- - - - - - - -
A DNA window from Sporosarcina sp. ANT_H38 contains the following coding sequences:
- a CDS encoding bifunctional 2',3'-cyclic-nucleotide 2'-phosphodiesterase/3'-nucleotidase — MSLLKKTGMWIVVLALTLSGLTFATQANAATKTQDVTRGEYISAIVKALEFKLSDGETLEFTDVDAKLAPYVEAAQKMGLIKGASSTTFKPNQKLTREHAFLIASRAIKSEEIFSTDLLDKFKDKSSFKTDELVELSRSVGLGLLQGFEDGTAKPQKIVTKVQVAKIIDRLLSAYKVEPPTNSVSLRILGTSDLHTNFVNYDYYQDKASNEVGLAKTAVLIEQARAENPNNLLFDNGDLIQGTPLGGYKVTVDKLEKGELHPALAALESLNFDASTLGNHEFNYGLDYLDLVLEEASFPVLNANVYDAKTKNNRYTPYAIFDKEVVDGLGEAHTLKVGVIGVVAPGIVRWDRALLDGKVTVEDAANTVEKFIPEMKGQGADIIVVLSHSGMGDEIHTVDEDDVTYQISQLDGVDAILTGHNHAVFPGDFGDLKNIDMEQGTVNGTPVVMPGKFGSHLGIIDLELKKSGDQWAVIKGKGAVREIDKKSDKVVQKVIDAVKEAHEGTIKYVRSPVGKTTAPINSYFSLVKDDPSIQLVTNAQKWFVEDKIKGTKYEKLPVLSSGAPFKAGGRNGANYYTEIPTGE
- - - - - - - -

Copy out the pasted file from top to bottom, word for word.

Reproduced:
A DNA window from Sporosarcina sp. ANT_H38 contains the following coding sequences:
- a CDS encoding bifunctional 2',3'-cyclic-nucleotide 2'-phosphodiesterase/3'-nucleotidase — MSLLKKTGMWIVVLALTLSGLTFATQANAATKTQDVTRGEYISAIVKALEFKLSDGETLEFTDVDAKLAPYVEAAQKMGLIKGASSTTFKPNQKLTREHAFLIASRAIKSEEIFSTDLLDKFKDKSSFKTDELVELSRSVGLGLLQGFEDGTAKPQKIVTKVQVAKIIDRLLSAYKVEPPTNSVSLRILGTSDLHTNFVNYDYYQDKASNEVGLAKTAVLIEQARAENPNNLLFDNGDLIQGTPLGGYKVTVDKLEKGELHPALAALESLNFDASTLGNHEFNYGLDYLDLVLEEASFPVLNANVYDAKTKNNRYTPYAIFDKEVVDGLGEAHTLKVGVIGVVAPGIVRWDRALLDGKVTVEDAANTVEKFIPEMKGQGADIIVVLSHSGMGDEIHTVDEDDVTYQISQLDGVDAILTGHNHAVFPGDFGDLKNIDMEQGTVNGTPVVMPGKFGSHLGIIDLELKKSGDQWAVIKGKGAVREIDKKSDKVVQKVIDAVKEAHEGTIKYVRSPVGKTTAPINSYFSLVKDDPSIQLVTNAQKWFVEDKIKGTKYEKLPVLSSGAPFKAGGRNGANYYTEIPTGE